Sliver moon hangs above the predawn horizon, civil twilight in the repetitious struggle of light and dark, a languid eye to greet the rising sun and watch over the crepuscular world.
I’ve neglected the backyard again. Some new species of foliage moved in and set up a defensive perimeter around the gate in the privet hedge along the back row. Invasive is putting it lightly. This thing grows a couple meters a day, spines and thorns along the entire length, and it has the nasty habit of killing every other plant it touches. Nasty burn from touching it too. Not at all a nice plant. I swear it’s watching me anytime I’m out back. Now if I can just get around it to the shed where I foolishly left the trimmers.
“It’s a shame, really.” He continued wrapping the crystal goblets with newspaper.
“What is?” she asked as she removed the paintings and photographs from the foyer.
“Oh you know. All this packing. We’ve lived here for generations and one vote by the city council and suddenly our home is too big.”
She frowned. “You know it’s not right that we should have so much while others have so little. As I recall, you even voted in favor of the ordinance.”
“Well, all the same, it’s just a shame that this old house will be demolished. She’s got good bone, she does.” He sighed. “I’ll miss the old girl.”
“We all will, but you know how it goes. All for the greater good. Now come here and help me get this portrait down. I can’t reach high enough.”
So the DNA results came back. Like I thought, mostly British and Western European. Like 82%. A bit of border hoping adds another 11% Eastern European. Scandinavian region adds another 5%. Everything else is low confidence, 1% or less. Low confidence. Like the DNA traces might or might not actually indicate country or ethnicity. Even that less than 1% unknown. A birthday present my sister gave me. Spit in a bottle and send it in. Find out who you really are.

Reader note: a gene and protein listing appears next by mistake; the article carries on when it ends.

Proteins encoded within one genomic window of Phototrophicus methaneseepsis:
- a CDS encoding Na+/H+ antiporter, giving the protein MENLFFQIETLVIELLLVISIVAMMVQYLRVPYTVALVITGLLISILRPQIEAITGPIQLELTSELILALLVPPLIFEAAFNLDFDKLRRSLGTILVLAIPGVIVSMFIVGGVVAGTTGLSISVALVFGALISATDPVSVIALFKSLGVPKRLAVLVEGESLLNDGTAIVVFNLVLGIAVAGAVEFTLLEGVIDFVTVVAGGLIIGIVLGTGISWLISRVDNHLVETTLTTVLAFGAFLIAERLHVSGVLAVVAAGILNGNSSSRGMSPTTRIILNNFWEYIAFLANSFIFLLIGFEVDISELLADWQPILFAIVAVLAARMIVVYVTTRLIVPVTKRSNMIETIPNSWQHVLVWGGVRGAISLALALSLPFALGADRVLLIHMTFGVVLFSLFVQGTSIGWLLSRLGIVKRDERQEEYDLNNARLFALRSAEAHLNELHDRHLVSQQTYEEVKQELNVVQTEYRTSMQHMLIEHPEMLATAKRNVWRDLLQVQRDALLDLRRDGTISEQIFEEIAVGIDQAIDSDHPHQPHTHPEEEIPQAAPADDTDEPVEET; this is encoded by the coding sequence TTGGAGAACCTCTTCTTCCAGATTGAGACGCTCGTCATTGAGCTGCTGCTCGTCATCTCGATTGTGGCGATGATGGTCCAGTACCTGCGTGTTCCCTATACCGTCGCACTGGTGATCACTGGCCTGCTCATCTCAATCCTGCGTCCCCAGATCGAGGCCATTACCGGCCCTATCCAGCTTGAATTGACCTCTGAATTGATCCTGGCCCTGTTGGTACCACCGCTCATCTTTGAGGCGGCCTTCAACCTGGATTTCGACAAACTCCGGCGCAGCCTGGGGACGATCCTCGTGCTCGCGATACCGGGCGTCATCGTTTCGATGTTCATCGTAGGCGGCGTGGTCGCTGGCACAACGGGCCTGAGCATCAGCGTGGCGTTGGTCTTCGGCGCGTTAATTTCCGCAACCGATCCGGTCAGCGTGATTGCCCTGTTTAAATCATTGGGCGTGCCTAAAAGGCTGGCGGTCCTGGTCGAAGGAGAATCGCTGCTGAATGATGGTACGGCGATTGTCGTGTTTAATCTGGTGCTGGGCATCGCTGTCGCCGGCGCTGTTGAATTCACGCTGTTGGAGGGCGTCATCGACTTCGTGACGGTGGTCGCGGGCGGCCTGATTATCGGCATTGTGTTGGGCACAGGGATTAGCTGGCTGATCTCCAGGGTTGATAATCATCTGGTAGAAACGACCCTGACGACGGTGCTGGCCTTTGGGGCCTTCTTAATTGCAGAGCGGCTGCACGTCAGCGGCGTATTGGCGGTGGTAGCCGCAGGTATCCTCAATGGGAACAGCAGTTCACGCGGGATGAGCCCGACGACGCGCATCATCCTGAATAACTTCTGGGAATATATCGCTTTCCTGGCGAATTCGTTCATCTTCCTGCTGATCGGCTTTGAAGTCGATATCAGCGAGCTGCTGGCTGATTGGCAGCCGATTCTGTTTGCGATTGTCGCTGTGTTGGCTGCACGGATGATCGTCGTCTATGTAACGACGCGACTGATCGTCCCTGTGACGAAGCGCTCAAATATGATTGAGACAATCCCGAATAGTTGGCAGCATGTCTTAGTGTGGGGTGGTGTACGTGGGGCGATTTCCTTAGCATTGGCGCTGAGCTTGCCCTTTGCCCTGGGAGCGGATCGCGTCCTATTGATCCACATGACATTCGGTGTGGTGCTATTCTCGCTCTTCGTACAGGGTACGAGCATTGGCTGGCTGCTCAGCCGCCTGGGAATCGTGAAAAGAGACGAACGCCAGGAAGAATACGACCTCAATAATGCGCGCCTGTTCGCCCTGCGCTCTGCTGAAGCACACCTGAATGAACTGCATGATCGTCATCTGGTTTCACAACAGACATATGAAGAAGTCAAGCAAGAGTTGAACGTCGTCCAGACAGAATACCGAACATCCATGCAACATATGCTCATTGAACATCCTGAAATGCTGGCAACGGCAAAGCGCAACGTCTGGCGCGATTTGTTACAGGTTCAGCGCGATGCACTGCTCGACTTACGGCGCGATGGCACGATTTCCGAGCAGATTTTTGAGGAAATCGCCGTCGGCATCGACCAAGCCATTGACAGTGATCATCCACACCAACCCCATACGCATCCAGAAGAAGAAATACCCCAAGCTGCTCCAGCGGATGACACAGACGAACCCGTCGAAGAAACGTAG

I’d heard some of the stories, whispered by the older relatives when they thought no one could hear them at family gatherings, after Thanksgiving turkey and stuffing until we’re all too stuffed for our own good. Dishes rattling in the kitchen, denture rattling in their geriatric gums. Knowing smiles on some, knowing frowns on others. Stories of a visitor, an honest-to-god illegal alien. Like a Martian, but that couldn’t be, so it had to be from another star. How DNA from another species could even be passed on in the first place is astronomically unbelievable. Low confidence, to put it another way.
But there it was on the results. Unknown, less than 1%. Maybe they don’t know, but the old folks in the family, the ones who remember the old stories, they seem to know. They think they do, anyway.
I woke up this morning without my right arm. Again. Not literally, just that I had no feeling in my right arm like I’d slept on it wrong and cut off circulation to it. Perfectly rational explanation.
Except that doesn’t fit.
See, after I go up I rubbed my arm with my working hand to get the feeling back into it. There wasn’t any tingling like there should have been; what there was was a tiredness, a soreness, like I’d chopped enough wood to last through winter or pushed a loy plough through a potato field.
That and the calluses. My right hand was tough as leather. Some form of extreme sleepwalking? I think not. The rest of me remained as it was when I fell asleep.
And the smell. Not a normal smell, not of this world at any rate. No, this smacked of something from the other side, darkness, like mold, but not like any mushroom I’ve ever seen or tasted. Someone, or something, used my arm while I slumbered. If it used it twice in two nights already, what I needed now was to devise some way to catch it or them or whatever it is.
I’ll be damned if I’ll give my right arm up so easily.